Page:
Friday, July 10, 2015

Tsipras' Syriza Should Not Survive

Read "Comparing Greece’s New Proposal With the Creditors’ Previous Offer" by Liz Alderman and ask yourself how Tsipras, coming so soon after the 61% "Oxi" vote, can muscle his austerity capitulation through Parliament:
Prime Minister Alexis Tsipras of Greece largely capitulated late Thursday to austerity demands by his country’s creditors.
The move came only four days after Greek voters heeded his call to repudiate an earlier European bailout blueprint known as the Juncker plan, which had been put forth by Jean-Claude Juncker, the European Commission president.
With the Tsipras proposal, which the Greek government submitted under a tight deadline before a weekend of meetings that could determine whether Greece could remain in the euro currency union, the country is seeking a three-year bailout loan of 53.5 billion euros, or about $59 billion.
The proposal includes terms that are virtually identical to the Juncker plan.
Here is a look at some of the main provisions:
Greece, whose total debt exceeds €300 billion, proposed running a small primary surplus — the amount of money in its coffers before expenses and interest payments — as a way to free up more money for the moribund economy rather than diverting it to paying off debts.
Greece would agree to the levels in the Juncker plan: 1 percent of gross domestic product this year, 2 percent next year and 3 percent the year after.
Greece also asked for a restructuring of debts due after 2022, although it did not specify the changes it would seek.
Mr. Tsipras’s proposal includes a series of new taxes and structural adjustments throughout the Greek economy that are identical to the Juncker plan.
They include a 23 percent value-added tax — a consumption tax — for most goods, including restaurants and processed foods; a rate of 13 percent for basic food, energy, hotels and water; and a 6 percent value-added tax on pharmaceuticals, books and theaters.
In a move that may spur a social backlash, Mr. Tsipras also reversed course and bowed to creditor demands to eliminate the 30 percent discount on the consumption tax for the Greek islands, starting with the most lucrative tourist destinations.
The plan would also eliminate preferential tax treatment for farmers. But there is a difference in the timing: Greece would do this by 2017, not by the 2016 date proposed by creditors.
Greece pledged changes in the country’s notoriously lax tax system to make collection more thorough and efficient. The proposal uses language identical to Mr. Juncker’s, including the promise to create an autonomous revenue agency and produce “a comprehensive plan with technical assistance for combating tax evasion.”
Other provisions would include closing loopholes for income tax avoidance, adopting outstanding overhauls to the income tax code, and introducing a new criminal law for tax evasion and fraud.
There is one difference between the plans that indicates Mr. Tsipras means to have businesses share the pain: He proposes raising the corporate tax rate to 29 percent. The Juncker plan called for a corporate rate of 26 percent to 28 percent.
Dropping its earlier opposition, Athens acceded to creditors’ demands for further cutbacks in the Greek pension system. Mr. Tsipras has adopted nearly the same terms as in the Juncker plan, including a pledge to gradually raise the retirement age to 67 by 2022 – or allowing retirement at age 62 if a person has made 40 years of contributions to the pension system.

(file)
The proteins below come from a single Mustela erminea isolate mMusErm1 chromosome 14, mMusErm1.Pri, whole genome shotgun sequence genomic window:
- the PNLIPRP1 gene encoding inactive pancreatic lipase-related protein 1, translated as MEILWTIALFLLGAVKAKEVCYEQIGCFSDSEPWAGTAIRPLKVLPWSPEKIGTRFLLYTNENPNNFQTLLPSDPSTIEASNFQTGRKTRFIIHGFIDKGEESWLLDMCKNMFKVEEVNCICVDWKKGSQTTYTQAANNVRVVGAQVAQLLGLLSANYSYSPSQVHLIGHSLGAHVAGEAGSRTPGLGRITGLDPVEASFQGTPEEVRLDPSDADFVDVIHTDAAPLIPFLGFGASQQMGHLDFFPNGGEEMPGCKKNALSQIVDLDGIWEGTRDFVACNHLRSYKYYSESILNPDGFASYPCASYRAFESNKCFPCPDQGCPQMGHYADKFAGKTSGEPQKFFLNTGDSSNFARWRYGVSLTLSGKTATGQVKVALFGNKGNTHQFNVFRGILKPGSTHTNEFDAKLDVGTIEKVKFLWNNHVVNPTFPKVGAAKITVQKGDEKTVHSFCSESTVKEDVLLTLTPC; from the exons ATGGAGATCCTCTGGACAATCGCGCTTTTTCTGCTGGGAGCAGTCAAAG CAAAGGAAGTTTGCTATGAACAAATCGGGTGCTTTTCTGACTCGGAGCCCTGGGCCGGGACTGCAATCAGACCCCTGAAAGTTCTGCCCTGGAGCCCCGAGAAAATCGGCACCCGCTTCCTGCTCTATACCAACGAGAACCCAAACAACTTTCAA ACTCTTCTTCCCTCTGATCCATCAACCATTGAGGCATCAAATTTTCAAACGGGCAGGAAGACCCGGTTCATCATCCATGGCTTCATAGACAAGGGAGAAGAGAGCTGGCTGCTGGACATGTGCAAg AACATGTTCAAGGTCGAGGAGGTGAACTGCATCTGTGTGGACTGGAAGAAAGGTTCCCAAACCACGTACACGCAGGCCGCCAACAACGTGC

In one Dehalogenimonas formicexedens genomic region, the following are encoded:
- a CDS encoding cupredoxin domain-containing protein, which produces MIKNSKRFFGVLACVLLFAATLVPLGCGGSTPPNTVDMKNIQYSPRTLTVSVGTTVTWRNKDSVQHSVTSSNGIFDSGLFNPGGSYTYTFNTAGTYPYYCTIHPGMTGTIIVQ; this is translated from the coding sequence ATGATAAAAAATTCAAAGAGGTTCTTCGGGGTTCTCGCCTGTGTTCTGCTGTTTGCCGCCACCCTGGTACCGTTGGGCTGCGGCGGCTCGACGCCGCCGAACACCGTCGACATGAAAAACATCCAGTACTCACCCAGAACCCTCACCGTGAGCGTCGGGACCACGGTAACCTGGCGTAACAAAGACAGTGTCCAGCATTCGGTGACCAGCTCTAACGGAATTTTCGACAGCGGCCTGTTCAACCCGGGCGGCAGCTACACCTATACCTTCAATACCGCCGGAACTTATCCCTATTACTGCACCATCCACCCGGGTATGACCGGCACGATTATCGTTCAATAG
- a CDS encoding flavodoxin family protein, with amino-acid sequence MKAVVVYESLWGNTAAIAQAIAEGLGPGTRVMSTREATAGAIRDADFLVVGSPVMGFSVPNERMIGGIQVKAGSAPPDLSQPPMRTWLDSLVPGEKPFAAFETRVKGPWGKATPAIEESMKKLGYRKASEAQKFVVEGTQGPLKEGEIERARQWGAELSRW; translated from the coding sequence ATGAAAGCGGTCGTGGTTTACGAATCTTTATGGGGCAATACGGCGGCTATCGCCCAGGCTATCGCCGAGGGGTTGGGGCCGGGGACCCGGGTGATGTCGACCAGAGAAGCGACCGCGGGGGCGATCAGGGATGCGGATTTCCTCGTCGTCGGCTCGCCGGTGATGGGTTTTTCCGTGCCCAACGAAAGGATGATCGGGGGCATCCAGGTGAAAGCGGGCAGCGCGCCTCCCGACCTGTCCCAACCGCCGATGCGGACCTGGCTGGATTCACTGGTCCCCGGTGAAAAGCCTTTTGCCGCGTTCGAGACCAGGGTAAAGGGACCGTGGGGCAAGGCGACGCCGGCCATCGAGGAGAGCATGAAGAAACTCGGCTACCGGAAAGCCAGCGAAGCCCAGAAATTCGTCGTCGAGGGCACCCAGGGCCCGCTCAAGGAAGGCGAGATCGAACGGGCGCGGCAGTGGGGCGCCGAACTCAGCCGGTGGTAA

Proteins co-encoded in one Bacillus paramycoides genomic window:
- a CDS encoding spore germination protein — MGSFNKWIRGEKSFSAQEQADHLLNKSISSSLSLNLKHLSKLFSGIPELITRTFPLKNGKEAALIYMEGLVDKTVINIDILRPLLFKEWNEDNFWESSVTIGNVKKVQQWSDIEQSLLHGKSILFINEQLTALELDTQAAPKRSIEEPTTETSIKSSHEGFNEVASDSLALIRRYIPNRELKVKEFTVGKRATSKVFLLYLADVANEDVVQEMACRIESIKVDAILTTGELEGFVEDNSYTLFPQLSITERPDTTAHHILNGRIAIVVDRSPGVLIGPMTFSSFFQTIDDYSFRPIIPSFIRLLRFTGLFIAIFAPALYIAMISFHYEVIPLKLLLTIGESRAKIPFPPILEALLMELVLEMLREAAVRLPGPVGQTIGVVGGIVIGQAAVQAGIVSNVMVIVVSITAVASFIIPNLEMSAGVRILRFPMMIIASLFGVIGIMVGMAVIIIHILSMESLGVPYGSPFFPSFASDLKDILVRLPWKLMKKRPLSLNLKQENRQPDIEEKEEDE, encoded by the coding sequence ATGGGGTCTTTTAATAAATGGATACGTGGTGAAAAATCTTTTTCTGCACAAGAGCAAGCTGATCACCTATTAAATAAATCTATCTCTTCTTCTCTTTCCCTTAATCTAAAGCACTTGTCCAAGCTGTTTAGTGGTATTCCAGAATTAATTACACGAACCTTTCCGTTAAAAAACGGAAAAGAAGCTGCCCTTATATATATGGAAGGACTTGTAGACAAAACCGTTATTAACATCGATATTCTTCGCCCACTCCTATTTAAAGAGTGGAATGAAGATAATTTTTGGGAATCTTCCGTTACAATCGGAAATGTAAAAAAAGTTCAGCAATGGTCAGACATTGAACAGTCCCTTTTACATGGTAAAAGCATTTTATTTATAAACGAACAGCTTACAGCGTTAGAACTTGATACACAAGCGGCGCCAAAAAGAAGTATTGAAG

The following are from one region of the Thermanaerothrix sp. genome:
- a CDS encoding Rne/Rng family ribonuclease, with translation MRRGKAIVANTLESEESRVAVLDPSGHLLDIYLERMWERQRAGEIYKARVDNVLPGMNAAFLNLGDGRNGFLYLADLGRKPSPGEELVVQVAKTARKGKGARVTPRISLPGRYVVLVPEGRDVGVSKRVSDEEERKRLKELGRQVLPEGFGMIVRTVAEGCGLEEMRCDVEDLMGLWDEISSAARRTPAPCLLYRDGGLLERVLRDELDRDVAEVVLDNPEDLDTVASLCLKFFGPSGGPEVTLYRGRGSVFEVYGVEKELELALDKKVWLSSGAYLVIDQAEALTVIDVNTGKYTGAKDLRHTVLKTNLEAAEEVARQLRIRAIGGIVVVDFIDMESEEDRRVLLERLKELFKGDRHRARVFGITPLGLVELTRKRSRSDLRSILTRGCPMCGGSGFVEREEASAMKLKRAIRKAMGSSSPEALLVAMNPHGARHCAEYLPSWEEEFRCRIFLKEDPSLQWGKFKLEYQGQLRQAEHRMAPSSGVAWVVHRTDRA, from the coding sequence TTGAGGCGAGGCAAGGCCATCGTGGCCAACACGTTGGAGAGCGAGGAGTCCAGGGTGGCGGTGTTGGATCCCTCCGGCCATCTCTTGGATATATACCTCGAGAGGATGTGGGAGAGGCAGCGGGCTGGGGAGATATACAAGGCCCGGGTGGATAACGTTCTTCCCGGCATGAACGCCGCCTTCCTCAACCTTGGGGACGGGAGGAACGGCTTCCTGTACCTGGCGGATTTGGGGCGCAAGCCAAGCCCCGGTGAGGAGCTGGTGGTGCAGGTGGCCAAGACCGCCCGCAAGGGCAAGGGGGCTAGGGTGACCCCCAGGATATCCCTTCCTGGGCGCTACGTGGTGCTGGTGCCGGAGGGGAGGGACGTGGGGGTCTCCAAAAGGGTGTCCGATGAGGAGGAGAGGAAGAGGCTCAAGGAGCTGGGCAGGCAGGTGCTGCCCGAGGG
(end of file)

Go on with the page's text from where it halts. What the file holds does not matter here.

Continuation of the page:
The Greek plan agreed to create “strong disincentives to early retirement, including the adjustment of early retirement penalties.”
The government would phase out a supplementary allowance for Greece’s lowest-income retirees by 2019. But unlike the Juncker plan, that phaseout would begin next spring, rather than this year.
Health insurance contributions paid by pensioners would rise to 6 percent of the cost, from 4 percent today. Those contributions would also be required for the first time on supplementary pensions.
In all, the pension measures are meant to save the government up to 1 percent of gross domestic product through next year — in line with creditors’ demands.
Greece agreed with the Juncker plan’s proposal to not roll back previously agreed-to overhauls to the labor market. And it said it would begin to review existing labor market arrangements, including collective wage bargaining, in the fall. 
The new Greek plan backs off previous opposition to the privatization of lucrative state assets, agreeing to creditor demands to sell the state-owned electricity transmission company.
One of the few differences between the Tsipras and Juncker plans involves military spending. The government pledged to cut military expenditure by €100 million this year and €200 million next year. The creditors had asked for an immediate cut of €400 million. 
But the government for the first time agreed to take additional steps, if necessary, to cover revenue shortfalls, including increases to income and corporate taxes.
All in all total, abject surrender. There is nothing else to call it. Unless Sunday's 61% "Oxi" was a mirage, Tsipras' government cannot survive. Tsipras' government should not survive.

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